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22q11.2 duplication syndrome
A rare chromosomal anomaly characterized by an extremely variable clinical phenotype and may include heart defects, urogenital abnormalities, velopharyngeal insufficiency with or without cleft palate, and ranging from multiple defects to mild learning difficulties with some individuals being essentially normal.
ORPHA:1727Classification level: Disorder
Up till now more than 50 unrelated cases have been reported with a high frequency of familial duplications.
The age at diagnosis is variable and depends on the clinical manifestations. The clinical presentation of patients shares features with 22q11.2 deletion syndrome (DG/VCFS), including heart defects, velopharyngeal insufficiency with or without cleft palate. The clinical picture is highly variable with incomplete penetrance, ranging from multiple defects with severe intellectual disability to mild learning difficulties with some individuals being essentially normal. Bladder exstrophy, a very rare malformation in the general population, is significantly associated with the duplication. A high rate of autism spectrum disorder is found. Congenital heart defects and urogenital anomalies can be detected in utero, whereas asymptomatic individuals are usually diagnosed after the birth of a severely affected relative.
The basis of this clinical variability remains unclear. The low-copy repeats spanning the region 22q11.2 (LCR22) predispose to homologous recombination events, often nonallelic, that result in rearrangements of 22q11.2. The large majority of affected individuals have identical 3Mb microduplications; however, proximal nested 1.5 Mb duplications or larger duplications are also reported. The 3Mb duplication encompasses a region containing 40 genes including the TBX1 gene that has been shown to be the major disease gene responsible for DG/VCFS. Interestingly, TBX1 gain-of-function mutations resulting in the same phenotypic spectrum as haploinsufficiency have been observed, and suggests that TBX1 overexpression might be responsible for the 22q11.2 duplication syndrome.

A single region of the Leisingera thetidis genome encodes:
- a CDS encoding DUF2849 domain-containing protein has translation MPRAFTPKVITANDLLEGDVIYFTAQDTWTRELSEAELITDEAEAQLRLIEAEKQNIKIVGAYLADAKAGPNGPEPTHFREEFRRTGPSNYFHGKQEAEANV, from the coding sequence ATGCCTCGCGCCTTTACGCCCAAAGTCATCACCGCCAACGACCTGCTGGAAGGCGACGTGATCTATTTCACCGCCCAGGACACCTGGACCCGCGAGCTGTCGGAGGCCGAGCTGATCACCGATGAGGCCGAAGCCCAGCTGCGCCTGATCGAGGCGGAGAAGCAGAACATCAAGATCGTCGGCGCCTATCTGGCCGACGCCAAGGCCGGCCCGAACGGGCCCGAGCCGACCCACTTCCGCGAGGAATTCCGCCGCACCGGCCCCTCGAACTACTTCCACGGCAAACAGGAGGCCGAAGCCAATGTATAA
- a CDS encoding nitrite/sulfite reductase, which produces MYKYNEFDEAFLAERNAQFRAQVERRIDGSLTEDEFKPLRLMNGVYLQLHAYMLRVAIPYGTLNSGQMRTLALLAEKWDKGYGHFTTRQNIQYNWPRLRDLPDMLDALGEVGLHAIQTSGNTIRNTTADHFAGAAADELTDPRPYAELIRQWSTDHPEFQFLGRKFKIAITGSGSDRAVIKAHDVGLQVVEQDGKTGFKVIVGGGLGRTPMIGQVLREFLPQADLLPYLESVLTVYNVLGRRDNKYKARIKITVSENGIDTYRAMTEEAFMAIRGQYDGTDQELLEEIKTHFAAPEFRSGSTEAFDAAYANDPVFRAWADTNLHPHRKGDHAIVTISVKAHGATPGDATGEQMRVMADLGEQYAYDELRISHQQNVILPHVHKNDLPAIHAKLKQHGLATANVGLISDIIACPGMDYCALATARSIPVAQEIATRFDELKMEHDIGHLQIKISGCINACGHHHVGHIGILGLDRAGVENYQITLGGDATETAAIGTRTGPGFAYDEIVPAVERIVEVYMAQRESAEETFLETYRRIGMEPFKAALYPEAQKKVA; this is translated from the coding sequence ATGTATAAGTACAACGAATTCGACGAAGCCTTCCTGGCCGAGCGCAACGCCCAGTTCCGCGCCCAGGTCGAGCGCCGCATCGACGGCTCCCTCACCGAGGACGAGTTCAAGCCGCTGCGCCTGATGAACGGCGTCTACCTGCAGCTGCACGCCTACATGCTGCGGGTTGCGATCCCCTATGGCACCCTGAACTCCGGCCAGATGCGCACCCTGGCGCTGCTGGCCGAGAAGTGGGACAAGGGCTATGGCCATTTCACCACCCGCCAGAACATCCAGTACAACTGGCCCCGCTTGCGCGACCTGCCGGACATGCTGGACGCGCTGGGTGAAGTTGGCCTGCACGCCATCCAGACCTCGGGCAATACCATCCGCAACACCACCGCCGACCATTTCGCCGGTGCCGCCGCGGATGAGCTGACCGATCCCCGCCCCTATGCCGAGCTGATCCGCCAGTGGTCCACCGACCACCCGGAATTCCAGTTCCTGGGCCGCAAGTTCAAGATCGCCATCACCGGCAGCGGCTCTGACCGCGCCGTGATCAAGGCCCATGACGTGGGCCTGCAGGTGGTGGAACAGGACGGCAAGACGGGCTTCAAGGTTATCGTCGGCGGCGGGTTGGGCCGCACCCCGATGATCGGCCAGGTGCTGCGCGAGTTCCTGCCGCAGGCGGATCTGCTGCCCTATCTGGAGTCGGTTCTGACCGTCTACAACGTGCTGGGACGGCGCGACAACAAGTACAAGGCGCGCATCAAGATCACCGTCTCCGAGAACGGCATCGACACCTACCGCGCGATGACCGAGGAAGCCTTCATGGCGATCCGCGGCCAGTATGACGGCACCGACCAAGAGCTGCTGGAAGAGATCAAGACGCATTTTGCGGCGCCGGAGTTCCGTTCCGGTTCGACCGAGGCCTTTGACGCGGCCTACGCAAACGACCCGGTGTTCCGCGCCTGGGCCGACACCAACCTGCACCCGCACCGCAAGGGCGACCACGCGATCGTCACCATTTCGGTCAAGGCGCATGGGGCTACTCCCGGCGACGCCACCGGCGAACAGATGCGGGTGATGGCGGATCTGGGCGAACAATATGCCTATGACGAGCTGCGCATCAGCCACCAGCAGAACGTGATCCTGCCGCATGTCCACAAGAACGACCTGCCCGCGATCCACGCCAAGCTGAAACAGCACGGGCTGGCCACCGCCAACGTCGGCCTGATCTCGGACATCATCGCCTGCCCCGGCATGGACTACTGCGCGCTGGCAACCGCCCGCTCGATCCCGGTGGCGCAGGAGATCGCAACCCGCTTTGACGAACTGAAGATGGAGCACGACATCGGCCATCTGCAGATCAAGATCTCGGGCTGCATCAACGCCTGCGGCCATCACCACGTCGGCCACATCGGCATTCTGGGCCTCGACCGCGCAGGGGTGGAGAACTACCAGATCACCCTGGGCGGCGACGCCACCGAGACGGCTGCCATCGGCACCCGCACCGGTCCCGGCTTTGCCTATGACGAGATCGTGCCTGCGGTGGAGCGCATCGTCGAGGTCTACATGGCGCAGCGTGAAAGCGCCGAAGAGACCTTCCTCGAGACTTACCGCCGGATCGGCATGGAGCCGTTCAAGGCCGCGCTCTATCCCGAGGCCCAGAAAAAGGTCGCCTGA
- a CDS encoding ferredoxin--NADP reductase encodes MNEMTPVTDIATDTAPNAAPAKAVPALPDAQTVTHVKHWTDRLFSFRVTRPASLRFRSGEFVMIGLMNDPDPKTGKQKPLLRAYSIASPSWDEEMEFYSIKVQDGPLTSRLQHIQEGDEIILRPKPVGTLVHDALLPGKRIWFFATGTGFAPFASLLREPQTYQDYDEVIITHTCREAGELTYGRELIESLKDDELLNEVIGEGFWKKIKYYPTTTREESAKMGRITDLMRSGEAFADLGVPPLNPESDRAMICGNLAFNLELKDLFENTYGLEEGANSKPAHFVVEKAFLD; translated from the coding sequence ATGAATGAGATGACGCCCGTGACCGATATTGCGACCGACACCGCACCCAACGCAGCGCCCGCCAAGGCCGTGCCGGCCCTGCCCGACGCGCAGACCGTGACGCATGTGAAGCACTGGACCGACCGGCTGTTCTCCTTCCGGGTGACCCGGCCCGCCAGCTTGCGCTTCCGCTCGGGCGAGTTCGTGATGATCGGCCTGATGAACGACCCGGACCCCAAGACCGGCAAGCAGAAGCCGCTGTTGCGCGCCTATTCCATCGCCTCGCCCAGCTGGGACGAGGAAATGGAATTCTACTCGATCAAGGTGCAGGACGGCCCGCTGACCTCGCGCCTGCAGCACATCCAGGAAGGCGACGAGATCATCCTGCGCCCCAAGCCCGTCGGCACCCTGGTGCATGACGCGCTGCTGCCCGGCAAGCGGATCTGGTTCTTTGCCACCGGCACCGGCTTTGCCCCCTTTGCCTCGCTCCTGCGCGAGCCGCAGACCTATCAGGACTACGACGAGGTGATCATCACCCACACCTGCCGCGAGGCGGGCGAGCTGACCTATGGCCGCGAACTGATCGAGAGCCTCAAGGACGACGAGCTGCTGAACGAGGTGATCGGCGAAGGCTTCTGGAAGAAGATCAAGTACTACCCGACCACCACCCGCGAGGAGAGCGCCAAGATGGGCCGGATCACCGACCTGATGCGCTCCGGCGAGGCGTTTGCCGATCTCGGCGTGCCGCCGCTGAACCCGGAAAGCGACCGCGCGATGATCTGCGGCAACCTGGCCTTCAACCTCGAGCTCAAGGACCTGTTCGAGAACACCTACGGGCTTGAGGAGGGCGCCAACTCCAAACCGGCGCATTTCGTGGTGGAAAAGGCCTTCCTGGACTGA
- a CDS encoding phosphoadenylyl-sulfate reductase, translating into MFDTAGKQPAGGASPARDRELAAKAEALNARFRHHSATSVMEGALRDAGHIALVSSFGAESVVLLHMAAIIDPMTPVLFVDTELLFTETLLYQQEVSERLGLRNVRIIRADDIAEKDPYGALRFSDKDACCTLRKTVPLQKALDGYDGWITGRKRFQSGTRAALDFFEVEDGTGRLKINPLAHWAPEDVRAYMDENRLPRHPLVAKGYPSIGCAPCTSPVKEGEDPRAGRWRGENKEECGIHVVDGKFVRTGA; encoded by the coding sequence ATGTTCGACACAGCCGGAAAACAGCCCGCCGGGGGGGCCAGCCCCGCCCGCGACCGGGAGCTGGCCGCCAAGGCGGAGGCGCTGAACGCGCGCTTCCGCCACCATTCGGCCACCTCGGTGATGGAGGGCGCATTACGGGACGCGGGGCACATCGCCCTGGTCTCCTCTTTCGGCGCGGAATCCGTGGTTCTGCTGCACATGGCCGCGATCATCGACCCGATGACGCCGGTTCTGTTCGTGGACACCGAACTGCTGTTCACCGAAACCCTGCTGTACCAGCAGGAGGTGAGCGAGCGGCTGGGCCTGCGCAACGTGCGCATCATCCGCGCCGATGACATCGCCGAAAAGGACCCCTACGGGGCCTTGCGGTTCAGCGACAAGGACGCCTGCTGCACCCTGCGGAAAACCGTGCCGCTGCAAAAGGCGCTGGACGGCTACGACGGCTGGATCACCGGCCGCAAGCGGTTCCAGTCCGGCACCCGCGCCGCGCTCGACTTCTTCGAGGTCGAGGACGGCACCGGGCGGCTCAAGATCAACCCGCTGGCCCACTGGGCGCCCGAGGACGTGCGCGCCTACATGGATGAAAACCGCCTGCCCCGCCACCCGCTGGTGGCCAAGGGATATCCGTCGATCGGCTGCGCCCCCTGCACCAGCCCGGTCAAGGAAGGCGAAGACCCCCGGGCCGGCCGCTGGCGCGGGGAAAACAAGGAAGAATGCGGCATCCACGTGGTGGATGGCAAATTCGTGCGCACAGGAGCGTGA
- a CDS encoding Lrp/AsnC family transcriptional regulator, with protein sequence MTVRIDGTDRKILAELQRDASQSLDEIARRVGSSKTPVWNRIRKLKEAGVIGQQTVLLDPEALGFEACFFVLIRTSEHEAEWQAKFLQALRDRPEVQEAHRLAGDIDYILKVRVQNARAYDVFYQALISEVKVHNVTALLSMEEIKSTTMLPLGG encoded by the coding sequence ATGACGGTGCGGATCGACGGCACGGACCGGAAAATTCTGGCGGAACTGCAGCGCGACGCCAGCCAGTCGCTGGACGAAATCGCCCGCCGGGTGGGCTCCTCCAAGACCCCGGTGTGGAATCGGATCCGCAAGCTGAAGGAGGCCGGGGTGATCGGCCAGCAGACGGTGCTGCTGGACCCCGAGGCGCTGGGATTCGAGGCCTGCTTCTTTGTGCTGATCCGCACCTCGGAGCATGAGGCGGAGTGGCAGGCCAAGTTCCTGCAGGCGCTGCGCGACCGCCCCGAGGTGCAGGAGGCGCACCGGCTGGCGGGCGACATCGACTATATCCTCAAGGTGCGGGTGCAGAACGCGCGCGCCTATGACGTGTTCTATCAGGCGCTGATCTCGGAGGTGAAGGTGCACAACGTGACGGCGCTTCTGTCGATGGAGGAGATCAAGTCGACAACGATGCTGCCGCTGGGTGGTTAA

The 22q11.2 duplication is detected by fluorescence in situ hybridization (FISH), multiplex ligation-dependent probe amplification, array comparative genome hybridization (aCGH) or genome-wide SNP (single nucleotide polymorphism) microarrays.
The main differential diagnosis is DG/VCFS.
Detection of the duplication on fetal sample by FISH or a-CGH should be discussed with the parents of an index case during subsequent pregnancies or when a parent carries the microduplication.
Transmission is autosomal dominant. Most cases are inherited from a pauci or asymptomatic parent. An affected individual has a 50% risk of transmitting the duplication.
Management and treatment
Symptomatic treatment should be proposed by a multidisciplinary team including pediatricians, child psychiatrists.
Prognosis is variable. Marked inter and intrafamilial variability is observed among patients. Some patients have been reported to have significant cardiovascular malformations leading to early death.
A summary on this disease is available in Español (2020) Français (2020) Nederlands (2020) Deutsch (2011) Italiano (2011) Português (2011) Japanese (2022, pdf) Greek (2011, pdf)
- Article for general public
- Nederlands (2011, pdf) - Unique
- English (2019, pdf) - Unique
- Español (2019, pdf) - Unique
Disease review articles
- Clinical genetics review
- English (2013) - GeneReviews
: produced/endorsed by FSMR(s)